- 20% of your income is reserved for savings and debt. If you want to make more than a minimum payment on credit card or loan accounts, account for that in this portion of your budget. This is also where you'll reserve money to add to your primary savings account or savings for a vacation, something you want to buy, or unexpected expenses.
People with a significant amount of debt or a low amount of living expenses might not benefit from the 50/30/20 budget as much as they could from a different type of budget.
More Types of Personal Budgets
- The Pay Yourself First Budget is best for people who want to prioritize boosting their savings and lowering debt. However, it could be challenging for those who need some help setting aside enough money for bills and other necessities. With this budget plan, you'll set aside money for savings and debt. This can be however much you decide, but it's best to reserve more than your minimum debt payments to get them paid off quicker. Then, the rest of your monthly income can go toward necessities and discretionary expenses.
- The Zero-Based Budget helps you spend or save every dollar of your income. This budget could be helpful for people who like a detailed outline of where their money needs to go each month. Your budget plan would include a list of every expense and debt that needs to come out of that amount, such as rent or mortgage, a car payment, and the cable bill. Anything leftover can go into a "miscellaneous" fund for unexpected expenses or anything else you may need but not spend money on each month.
- Envelope budgeting is a relatively old system of budgeting that involves placing cash into separate envelopes for different purposes, like debt or housing costs. When your check arrives, cash it out and separate it into each envelope. Leftover money that isn't accounted for can go into savings or pay debt.
- The "Anti-Budget" Budget is best for people who don't have a lot of debt and are mindful about their spending. It's incredibly flexible, requiring only that you set aside a percentage of your income every month. This money goes toward everything you need to pay for, like bills and debt, and should also include savings. Everything you have left over is spendable how you see fit. This budget isn't so much a budget as it is a simple guide to keep you in check with your spending.
6. Make Saving Easy
Saving money shouldn't be something you need to stress over. Make it as easy as possible by using an automated savings tool, which many banks now offer through online banking. With these tools, you can set aside a specific amount of money to go to your savings account each week or month without thinking about it.
If your employer offers 401(k) matching, consider signing up for a plan. Some employers invest the same amount that you do, allowing your retirement savings to bulk up quickly.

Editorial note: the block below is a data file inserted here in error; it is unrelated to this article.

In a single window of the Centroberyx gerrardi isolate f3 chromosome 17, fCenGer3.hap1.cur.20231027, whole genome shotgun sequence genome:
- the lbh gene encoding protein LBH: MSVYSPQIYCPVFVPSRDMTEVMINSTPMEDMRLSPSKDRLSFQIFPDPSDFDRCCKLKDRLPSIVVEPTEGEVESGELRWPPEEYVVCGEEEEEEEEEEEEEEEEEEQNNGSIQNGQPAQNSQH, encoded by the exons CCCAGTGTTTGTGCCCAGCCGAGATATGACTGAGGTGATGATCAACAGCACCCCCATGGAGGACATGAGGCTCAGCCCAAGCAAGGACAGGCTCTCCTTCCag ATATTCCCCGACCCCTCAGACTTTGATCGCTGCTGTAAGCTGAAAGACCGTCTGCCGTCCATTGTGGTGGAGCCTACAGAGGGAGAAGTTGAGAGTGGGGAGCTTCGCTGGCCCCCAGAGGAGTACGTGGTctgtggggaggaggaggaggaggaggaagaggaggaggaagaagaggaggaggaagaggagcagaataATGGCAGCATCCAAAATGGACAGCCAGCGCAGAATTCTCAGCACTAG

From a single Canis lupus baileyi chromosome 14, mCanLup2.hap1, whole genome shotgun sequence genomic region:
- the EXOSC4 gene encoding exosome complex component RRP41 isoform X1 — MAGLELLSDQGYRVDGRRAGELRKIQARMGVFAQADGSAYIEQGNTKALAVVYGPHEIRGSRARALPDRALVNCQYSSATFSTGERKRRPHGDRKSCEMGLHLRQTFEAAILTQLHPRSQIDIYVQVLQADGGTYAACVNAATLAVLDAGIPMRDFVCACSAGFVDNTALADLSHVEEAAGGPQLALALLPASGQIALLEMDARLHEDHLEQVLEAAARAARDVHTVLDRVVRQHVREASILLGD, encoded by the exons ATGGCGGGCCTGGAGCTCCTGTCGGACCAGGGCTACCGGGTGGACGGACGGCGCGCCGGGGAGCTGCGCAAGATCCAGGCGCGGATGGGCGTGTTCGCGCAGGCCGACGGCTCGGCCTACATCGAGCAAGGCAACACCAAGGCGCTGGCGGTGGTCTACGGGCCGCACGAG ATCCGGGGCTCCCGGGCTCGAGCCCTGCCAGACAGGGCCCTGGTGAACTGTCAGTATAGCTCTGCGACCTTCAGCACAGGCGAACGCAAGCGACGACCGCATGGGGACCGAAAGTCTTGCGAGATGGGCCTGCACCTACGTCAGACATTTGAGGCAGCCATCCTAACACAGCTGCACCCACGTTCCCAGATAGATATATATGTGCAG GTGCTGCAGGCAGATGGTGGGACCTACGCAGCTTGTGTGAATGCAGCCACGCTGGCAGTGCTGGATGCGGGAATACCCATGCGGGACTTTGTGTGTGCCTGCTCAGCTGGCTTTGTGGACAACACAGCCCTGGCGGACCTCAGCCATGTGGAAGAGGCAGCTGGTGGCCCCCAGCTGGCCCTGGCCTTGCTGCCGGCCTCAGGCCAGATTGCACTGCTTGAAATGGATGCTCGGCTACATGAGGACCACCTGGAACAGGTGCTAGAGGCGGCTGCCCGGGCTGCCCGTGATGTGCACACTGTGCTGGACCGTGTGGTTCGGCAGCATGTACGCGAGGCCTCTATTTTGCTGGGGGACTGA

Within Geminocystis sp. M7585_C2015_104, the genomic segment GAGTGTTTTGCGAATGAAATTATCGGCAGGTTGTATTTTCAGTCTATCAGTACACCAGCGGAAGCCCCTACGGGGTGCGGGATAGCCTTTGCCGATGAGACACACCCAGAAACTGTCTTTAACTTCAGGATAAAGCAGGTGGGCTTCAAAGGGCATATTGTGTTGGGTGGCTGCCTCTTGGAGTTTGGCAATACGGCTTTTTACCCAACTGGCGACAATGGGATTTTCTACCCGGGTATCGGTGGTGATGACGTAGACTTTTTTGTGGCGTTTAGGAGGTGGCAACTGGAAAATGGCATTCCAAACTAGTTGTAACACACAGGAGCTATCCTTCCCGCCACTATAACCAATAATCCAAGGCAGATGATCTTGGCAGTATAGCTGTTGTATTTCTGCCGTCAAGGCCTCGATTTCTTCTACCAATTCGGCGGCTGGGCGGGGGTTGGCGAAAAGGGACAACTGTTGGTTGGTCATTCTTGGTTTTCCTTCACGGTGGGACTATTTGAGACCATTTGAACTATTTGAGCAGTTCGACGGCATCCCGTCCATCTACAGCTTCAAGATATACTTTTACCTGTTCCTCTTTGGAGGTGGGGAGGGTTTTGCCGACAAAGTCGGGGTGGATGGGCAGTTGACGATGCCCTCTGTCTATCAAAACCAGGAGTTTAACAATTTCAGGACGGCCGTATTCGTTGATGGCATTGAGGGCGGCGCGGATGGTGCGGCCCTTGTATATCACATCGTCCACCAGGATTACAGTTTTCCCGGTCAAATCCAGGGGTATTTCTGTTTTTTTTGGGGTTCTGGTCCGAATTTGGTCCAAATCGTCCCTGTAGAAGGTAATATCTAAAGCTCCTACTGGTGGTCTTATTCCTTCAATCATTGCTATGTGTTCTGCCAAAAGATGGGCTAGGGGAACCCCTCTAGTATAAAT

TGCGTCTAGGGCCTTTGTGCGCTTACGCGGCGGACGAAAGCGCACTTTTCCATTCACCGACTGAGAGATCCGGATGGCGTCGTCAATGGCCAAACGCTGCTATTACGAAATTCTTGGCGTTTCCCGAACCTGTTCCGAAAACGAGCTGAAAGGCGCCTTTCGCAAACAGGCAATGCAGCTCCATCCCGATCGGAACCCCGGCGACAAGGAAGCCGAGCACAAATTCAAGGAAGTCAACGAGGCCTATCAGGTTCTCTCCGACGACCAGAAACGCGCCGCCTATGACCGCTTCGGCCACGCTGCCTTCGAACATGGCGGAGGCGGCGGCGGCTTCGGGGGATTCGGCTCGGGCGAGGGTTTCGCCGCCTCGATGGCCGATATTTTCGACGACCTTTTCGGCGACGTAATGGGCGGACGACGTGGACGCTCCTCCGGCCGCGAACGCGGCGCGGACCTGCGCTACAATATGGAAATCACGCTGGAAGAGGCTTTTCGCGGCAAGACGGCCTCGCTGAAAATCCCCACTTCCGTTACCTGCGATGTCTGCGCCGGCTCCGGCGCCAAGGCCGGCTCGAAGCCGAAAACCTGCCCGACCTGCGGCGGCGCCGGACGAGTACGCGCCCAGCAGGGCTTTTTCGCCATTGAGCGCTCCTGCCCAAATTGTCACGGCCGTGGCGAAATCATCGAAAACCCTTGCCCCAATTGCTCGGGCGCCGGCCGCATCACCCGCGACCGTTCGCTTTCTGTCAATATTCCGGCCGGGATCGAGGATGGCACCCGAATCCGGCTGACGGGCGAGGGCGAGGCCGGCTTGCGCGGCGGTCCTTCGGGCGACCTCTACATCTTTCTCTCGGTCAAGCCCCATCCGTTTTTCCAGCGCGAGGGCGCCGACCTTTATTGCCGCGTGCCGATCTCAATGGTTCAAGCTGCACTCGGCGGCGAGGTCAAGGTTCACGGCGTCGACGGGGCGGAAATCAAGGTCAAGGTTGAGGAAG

7. Use a Personal Finance App
Sometimes, a budgeting tool designed to make figuring out your finances easier can be the best way to simplify the process of creating a budget. The best budgeting app options consider your income and financial goals to make an easy-to-follow budget for you. You can change your goals at any time to suit your current financial situation. Here are a few options:
Now owned by Intuit, the creators of QuickBooks, Mint connects to your accounts to show you every dollar that goes in and out of them. It even negotiates your bills to lower your expenses each month.
Also known as You Need a Budget, YNAB creates a plan for everything you earn. When you make money, YNAB helps you separate it into digital envelopes, creating a visual of where your money should go to reach your financial goals.
Goodbudget is an excellent option for budgeters who want to share their budgets and goals with others, like a spouse or adult children living in the home. This way, everyone stays on track with living expenses and savings goals.
8. Enlist the Help of a Finance Expert
If your finances are complicated or you're just not sure where to start with your budget, consider getting help from a personal finance adviser. Many offer one-time services to help you create a budget using tried-and-true methods tailored to your finances.
9. Schedule Budget Reviews
Your budget may need to change from time to time, especially if you have a significant change in income, expenses, or financial goals. Also, paying off debt can trigger the need for the reallocation of your income. Review your budget every 3-6 months, just to make sure your plan still makes sense for you
How to Make a Budget You Can Stick To
It's one thing to make a budget, but learning how to make a budget you can stick with easily is crucial to financial success. Start with small goals if it makes it easier, such as cutting out a few unnecessary expenses or adding an extra $25 to your savings each week. Building healthy money habits is one of the best ways you can make the most of your monthly income and budgeting practices.
Use the budgeting tips above as a budget template to get you started. Then, consider the different types of budget plans and decide which one works best for your household budget. If possible, work with a personal financial advisor who can guide you toward debt repayment, better spending habits, and a healthy cash flow with a reasonable monthly budget tailored to your needs.